Chortle, Frabjous, Galumph. You might be surprised to know that these three words are English. They were coined back in 1871 by Lewis Carroll in his poem Jabberwocky, a nonsense poem from the story Through the Looking Glass.

A century after the story was published, the Oxford English Dictionary recognised all three words as official English words. Which is funny, because Lewis Carroll made them up.

Chortle is possibly a blend of the words chuckle and snort, and the OED recognises it as both a verb and a noun. As a noun, it means a gleeful laugh. As a verb, it means to laugh in a gleeful way. Frabjous may be a combination of fair and joyous, though it’s not immediately clear from the word itself. It’s an adjective that means delightful and joyous. These meanings are inferred from their use in the poem:

‘And hast thou slain the Jabberwock?
Come to my arms, my beamish boy!
O frabjous day! Callooh! Callay!’
He chortled in his joy.”

Just like ‘galumph‘, a combination of the words gallop and triumph:

He left it dead, and with its head
He went galumphing back.”

Lewis Carroll took existing words and re-purposed them, re-imagined them, re-engineered them. He created ‘galumphing’ from the image of a victorious fighter returning in triumph on his galloping horse. That it now means to move in a slow, clumsy manner is another matter altogether.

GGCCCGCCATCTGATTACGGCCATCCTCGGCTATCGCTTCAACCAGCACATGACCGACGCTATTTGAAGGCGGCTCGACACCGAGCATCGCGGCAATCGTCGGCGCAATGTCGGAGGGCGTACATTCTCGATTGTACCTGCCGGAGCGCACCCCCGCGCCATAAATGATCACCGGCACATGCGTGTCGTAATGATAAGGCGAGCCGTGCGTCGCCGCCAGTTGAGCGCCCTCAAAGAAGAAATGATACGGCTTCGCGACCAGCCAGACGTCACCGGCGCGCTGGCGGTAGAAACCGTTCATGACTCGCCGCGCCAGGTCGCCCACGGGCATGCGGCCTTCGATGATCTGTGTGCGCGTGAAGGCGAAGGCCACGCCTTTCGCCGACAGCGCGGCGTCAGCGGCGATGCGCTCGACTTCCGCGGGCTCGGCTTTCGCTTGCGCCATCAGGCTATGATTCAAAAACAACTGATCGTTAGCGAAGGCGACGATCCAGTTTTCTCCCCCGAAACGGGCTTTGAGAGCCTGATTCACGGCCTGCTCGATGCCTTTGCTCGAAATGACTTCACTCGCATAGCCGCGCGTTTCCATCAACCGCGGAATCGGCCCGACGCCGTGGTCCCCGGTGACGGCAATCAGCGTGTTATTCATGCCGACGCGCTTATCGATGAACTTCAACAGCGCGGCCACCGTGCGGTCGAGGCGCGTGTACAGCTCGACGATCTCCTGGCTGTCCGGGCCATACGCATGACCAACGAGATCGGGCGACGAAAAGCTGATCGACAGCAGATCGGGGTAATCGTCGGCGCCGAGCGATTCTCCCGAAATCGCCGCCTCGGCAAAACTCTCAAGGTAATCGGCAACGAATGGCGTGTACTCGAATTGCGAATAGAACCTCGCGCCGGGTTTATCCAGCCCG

Lewis Carroll wasn’t creating these words in the hopes that he would one day feature in the OED. Through the Looking Glass was an entertaining children’s tale meant to delight and amuse. The poem itself sounds like gibberish until you read Carroll’s explanation (read it aloud and see for yourself).

Nevertheless, the inclusion of these words in today’s language is a delightful little roadmap for us. Have you ever created something and thought it worthless? Have you written a story that made your readers laugh—not with you but at you? Did you write a piece of code that your boss tossed out the window as ‘utter gibberish’? Don’t be disheartened. Lewis Carroll was published in his lifetime, but I doubt he ever thought his nonsense verse would be as popular as it is today.

Who knows what hidden gems you may have inside you? Take your chortles and make frabjous creations that will, one day, have you galumphing your way into the world’s greatest encyclopaedia!

“The Jabberwocky”. An illustration by John Tenniel for the poem Jabberwocky. First published in Carroll, Lewis, 1871, Through the Looking-Glass, and What Alice Found There. Image from Wikipedia.


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About Sabahat Quadri

Sabahat Quadri is an instructional designer and a content developer at Knowledge Platform in Islamabad, Pakistan. A graduate of the Indus Valley School of Art & Architecture, she is also a graphic designer, an author, and an editor.


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